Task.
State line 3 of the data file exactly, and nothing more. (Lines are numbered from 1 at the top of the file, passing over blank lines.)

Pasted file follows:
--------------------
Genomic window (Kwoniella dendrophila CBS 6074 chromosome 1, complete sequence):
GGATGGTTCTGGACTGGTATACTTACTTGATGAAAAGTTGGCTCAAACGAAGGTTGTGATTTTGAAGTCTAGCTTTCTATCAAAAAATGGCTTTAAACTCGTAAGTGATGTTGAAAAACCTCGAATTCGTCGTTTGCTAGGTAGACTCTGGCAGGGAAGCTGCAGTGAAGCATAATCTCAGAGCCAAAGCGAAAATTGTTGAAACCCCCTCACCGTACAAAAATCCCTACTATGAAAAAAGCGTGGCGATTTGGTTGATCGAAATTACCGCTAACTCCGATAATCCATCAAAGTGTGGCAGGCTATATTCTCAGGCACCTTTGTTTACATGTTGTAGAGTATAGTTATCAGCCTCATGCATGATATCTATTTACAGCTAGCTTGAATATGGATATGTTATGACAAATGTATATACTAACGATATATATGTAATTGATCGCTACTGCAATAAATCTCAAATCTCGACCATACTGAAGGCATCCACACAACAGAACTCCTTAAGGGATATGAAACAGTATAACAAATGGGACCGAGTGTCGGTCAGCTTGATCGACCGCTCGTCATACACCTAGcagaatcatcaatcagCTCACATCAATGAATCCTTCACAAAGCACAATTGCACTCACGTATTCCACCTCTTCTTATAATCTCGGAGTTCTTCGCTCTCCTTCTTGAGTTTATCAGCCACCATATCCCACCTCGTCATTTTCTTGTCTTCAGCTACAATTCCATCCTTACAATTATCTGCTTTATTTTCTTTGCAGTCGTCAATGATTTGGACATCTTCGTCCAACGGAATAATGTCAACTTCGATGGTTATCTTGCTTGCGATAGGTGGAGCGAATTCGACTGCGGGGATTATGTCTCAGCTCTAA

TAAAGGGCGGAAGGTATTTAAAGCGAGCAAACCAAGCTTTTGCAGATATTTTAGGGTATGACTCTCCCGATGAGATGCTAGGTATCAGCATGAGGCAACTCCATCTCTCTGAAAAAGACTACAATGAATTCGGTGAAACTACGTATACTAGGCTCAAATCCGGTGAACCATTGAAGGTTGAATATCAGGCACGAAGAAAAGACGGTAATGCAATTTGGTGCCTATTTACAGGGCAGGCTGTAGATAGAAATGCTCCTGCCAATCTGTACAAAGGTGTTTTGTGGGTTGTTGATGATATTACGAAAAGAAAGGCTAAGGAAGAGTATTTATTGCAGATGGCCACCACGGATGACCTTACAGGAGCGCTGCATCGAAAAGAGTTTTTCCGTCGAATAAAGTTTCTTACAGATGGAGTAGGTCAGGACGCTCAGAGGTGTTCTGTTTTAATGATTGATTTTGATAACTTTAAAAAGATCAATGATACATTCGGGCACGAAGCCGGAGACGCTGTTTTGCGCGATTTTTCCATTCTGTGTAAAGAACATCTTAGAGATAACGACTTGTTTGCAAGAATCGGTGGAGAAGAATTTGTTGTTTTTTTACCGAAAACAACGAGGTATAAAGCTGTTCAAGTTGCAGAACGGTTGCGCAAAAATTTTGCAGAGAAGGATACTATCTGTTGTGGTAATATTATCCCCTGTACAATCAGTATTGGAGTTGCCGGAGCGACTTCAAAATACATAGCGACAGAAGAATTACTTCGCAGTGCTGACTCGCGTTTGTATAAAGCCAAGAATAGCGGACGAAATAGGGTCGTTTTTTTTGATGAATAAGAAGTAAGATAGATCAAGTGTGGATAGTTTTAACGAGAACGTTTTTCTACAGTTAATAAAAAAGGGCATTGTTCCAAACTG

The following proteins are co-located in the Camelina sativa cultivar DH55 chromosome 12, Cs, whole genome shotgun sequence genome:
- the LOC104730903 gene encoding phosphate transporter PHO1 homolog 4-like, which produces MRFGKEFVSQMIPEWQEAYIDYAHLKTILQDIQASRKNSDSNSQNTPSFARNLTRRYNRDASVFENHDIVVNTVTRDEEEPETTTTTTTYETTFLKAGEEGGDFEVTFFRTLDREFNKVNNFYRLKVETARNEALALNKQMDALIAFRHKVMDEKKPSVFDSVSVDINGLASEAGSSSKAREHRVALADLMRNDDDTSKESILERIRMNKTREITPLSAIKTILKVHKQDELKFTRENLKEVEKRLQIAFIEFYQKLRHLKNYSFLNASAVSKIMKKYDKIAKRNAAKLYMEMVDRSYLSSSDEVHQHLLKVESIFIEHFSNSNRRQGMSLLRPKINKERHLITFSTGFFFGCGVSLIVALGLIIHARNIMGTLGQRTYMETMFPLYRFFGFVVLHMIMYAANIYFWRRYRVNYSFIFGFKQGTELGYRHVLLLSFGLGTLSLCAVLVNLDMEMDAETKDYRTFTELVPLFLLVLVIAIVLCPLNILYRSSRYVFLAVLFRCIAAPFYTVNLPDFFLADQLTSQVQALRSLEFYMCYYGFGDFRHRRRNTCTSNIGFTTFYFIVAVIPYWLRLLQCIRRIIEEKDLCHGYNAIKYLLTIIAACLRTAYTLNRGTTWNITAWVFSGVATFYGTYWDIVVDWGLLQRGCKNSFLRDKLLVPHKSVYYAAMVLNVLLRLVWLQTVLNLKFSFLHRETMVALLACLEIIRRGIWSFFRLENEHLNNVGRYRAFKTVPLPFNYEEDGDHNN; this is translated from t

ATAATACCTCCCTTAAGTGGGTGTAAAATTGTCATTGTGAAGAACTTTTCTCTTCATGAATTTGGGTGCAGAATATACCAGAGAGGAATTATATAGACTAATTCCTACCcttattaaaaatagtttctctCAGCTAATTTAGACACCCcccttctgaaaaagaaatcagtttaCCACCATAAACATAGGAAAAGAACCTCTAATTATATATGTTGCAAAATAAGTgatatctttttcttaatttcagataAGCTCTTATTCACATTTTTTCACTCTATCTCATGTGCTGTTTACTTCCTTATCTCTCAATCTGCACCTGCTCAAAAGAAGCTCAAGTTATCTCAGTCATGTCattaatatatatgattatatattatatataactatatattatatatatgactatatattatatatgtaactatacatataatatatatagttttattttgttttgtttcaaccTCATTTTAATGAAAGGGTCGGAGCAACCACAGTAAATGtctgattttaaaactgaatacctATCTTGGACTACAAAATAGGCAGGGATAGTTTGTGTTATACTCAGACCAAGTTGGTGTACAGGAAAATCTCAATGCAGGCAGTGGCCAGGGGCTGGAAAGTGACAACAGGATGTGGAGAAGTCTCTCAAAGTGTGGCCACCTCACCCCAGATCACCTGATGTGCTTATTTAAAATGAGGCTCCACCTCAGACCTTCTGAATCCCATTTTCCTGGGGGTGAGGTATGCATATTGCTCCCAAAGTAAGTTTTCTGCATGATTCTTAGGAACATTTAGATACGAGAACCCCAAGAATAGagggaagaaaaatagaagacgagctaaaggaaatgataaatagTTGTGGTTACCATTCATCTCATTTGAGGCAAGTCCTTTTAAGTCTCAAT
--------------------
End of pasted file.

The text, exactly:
TAAAGGGCGGAAGGTATTTAAAGCGAGCAAACCAAGCTTTTGCAGATATTTTAGGGTATGACTCTCCCGATGAGATGCTAGGTATCAGCATGAGGCAACTCCATCTCTCTGAAAAAGACTACAATGAATTCGGTGAAACTACGTATACTAGGCTCAAATCCGGTGAACCATTGAAGGTTGAATATCAGGCACGAAGAAAAGACGGTAATGCAATTTGGTGCCTATTTACAGGGCAGGCTGTAGATAGAAATGCTCCTGCCAATCTGTACAAAGGTGTTTTGTGGGTTGTTGATGATATTACGAAAAGAAAGGCTAAGGAAGAGTATTTATTGCAGATGGCCACCACGGATGACCTTACAGGAGCGCTGCATCGAAAAGAGTTTTTCCGTCGAATAAAGTTTCTTACAGATGGAGTAGGTCAGGACGCTCAGAGGTGTTCTGTTTTAATGATTGATTTTGATAACTTTAAAAAGATCAATGATACATTCGGGCACGAAGCCGGAGACGCTGTTTTGCGCGATTTTTCCATTCTGTGTAAAGAACATCTTAGAGATAACGACTTGTTTGCAAGAATCGGTGGAGAAGAATTTGTTGTTTTTTTACCGAAAACAACGAGGTATAAAGCTGTTCAAGTTGCAGAACGGTTGCGCAAAAATTTTGCAGAGAAGGATACTATCTGTTGTGGTAATATTATCCCCTGTACAATCAGTATTGGAGTTGCCGGAGCGACTTCAAAATACATAGCGACAGAAGAATTACTTCGCAGTGCTGACTCGCGTTTGTATAAAGCCAAGAATAGCGGACGAAATAGGGTCGTTTTTTTTGATGAATAAGAAGTAAGATAGATCAAGTGTGGATAGTTTTAACGAGAACGTTTTTCTACAGTTAATAAAAAAGGGCATTGTTCCAAACTG